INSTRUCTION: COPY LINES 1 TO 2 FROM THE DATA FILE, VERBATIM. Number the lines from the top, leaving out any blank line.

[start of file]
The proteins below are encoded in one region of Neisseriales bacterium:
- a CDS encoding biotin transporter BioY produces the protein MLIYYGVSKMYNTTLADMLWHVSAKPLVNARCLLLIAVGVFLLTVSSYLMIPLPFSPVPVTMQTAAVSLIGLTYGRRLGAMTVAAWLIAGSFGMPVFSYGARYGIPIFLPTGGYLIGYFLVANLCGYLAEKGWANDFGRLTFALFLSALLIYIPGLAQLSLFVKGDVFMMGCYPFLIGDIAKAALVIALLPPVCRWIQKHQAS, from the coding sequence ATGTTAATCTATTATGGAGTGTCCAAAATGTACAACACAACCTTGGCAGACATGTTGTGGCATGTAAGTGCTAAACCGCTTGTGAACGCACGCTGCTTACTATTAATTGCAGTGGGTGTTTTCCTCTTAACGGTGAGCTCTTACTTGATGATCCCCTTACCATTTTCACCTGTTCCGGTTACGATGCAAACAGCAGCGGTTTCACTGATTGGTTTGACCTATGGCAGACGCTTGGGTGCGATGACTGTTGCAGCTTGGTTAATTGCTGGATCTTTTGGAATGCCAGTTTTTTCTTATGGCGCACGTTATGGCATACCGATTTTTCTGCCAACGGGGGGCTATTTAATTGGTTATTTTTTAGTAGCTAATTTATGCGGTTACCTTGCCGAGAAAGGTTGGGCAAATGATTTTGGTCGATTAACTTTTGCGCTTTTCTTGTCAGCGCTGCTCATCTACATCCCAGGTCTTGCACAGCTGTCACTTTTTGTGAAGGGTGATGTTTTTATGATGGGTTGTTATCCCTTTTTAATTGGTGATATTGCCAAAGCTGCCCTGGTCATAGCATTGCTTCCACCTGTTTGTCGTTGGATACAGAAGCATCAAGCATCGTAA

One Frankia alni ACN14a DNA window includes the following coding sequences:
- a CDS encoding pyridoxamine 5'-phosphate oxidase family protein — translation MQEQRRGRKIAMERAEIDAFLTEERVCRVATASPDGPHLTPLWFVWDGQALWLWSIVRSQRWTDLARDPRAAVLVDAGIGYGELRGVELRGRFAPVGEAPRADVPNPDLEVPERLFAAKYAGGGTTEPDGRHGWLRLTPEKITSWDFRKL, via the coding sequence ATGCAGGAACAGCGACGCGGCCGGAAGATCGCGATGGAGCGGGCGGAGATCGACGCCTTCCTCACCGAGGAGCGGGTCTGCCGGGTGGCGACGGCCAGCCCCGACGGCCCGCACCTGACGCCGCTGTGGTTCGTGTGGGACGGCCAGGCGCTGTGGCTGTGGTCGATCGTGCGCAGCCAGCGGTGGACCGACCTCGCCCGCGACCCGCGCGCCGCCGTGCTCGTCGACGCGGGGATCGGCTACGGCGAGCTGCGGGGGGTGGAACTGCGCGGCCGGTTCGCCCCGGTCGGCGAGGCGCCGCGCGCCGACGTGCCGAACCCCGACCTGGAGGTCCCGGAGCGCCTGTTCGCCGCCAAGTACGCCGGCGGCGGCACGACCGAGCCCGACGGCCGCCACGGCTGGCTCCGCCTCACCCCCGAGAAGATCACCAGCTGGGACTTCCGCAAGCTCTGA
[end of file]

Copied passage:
The proteins below are encoded in one region of Neisseriales bacterium:
- a CDS encoding biotin transporter BioY produces the protein MLIYYGVSKMYNTTLADMLWHVSAKPLVNARCLLLIAVGVFLLTVSSYLMIPLPFSPVPVTMQTAAVSLIGLTYGRRLGAMTVAAWLIAGSFGMPVFSYGARYGIPIFLPTGGYLIGYFLVANLCGYLAEKGWANDFGRLTFALFLSALLIYIPGLAQLSLFVKGDVFMMGCYPFLIGDIAKAALVIALLPPVCRWIQKHQAS, from the coding sequence ATGTTAATCTATTATGGAGTGTCCAAAATGTACAACACAACCTTGGCAGACATGTTGTGGCATGTAAGTGCTAAACCGCTTGTGAACGCACGCTGCTTACTATTAATTGCAGTGGGTGTTTTCCTCTTAACGGTGAGCTCTTACTTGATGATCCCCTTACCATTTTCACCTGTTCCGGTTACGATGCAAACAGCAGCGGTTTCACTGATTGGTTTGACCTATGGCAGACGCTTGGGTGCGATGACTGTTGCAGCTTGGTTAATTGCTGGATCTTTTGGAATGCCAGTTTTTTCTTATGGCGCACGTTATGGCATACCGATTTTTCTGCCAACGGGGGGCTATTTAATTGGTTATTTTTTAGTAGCTAATTTATGCGGTTACCTTGCCGAGAAAGGTTGGGCAAATGATTTTGGTCGATTAACTTTTGCGCTTTTCTTGTCAGCGCTGCTCATCTACATCCCAGGTCTTGCACAGCTGTCACTTTTTGTGAAGGGTGATGTTTTTATGATGGGTTGTTATCCCTTTTTAATTGGTGATATTGCCAAAGCTGCCCTGGTCATAGCATTGCTTCCACCTGTTTGTCGTTGGATACAGAAGCATCAAGCATCGTAA